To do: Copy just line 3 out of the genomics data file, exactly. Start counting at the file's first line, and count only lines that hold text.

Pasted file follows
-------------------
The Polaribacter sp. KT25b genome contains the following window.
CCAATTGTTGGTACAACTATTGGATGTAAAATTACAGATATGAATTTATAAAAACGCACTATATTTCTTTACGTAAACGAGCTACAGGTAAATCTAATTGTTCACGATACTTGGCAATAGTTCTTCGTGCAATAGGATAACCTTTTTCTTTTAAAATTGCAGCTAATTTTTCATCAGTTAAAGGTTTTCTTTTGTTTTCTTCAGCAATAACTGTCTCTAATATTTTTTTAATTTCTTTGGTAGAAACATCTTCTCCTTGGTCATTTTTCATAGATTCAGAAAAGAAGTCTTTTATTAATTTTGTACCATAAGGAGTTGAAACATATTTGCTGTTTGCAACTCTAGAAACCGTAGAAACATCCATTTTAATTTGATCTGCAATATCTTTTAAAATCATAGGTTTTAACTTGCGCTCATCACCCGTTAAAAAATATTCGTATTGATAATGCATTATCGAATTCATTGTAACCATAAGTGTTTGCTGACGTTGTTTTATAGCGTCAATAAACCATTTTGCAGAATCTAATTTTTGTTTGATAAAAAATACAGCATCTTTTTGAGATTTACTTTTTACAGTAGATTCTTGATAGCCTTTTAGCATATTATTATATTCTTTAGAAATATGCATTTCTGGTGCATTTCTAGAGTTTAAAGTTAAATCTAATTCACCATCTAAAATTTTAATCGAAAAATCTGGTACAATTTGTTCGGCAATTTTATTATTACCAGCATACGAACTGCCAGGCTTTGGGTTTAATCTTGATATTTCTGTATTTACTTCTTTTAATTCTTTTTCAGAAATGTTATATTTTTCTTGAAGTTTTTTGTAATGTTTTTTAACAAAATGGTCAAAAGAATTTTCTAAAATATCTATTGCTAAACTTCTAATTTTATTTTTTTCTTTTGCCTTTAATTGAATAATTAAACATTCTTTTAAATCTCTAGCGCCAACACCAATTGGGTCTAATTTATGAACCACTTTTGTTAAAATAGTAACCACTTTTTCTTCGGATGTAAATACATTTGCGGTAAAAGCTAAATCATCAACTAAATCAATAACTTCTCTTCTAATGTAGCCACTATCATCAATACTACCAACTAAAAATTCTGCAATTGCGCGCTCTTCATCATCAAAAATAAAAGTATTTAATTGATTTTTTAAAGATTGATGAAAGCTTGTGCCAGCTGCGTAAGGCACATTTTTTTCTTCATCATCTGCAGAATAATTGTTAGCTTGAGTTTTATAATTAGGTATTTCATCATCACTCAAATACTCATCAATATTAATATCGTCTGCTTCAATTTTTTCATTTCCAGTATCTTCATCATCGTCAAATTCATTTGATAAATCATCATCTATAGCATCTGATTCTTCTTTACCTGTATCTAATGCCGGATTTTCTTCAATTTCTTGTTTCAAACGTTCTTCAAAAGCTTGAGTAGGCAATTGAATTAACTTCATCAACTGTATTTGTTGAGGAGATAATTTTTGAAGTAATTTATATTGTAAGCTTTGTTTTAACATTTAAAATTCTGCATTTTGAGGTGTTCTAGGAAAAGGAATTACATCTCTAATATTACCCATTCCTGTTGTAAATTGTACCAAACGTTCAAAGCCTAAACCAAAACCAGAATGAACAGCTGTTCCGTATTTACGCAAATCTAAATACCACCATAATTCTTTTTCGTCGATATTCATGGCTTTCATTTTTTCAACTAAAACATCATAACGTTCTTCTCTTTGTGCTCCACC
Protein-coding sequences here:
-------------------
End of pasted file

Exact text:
Protein-coding sequences here: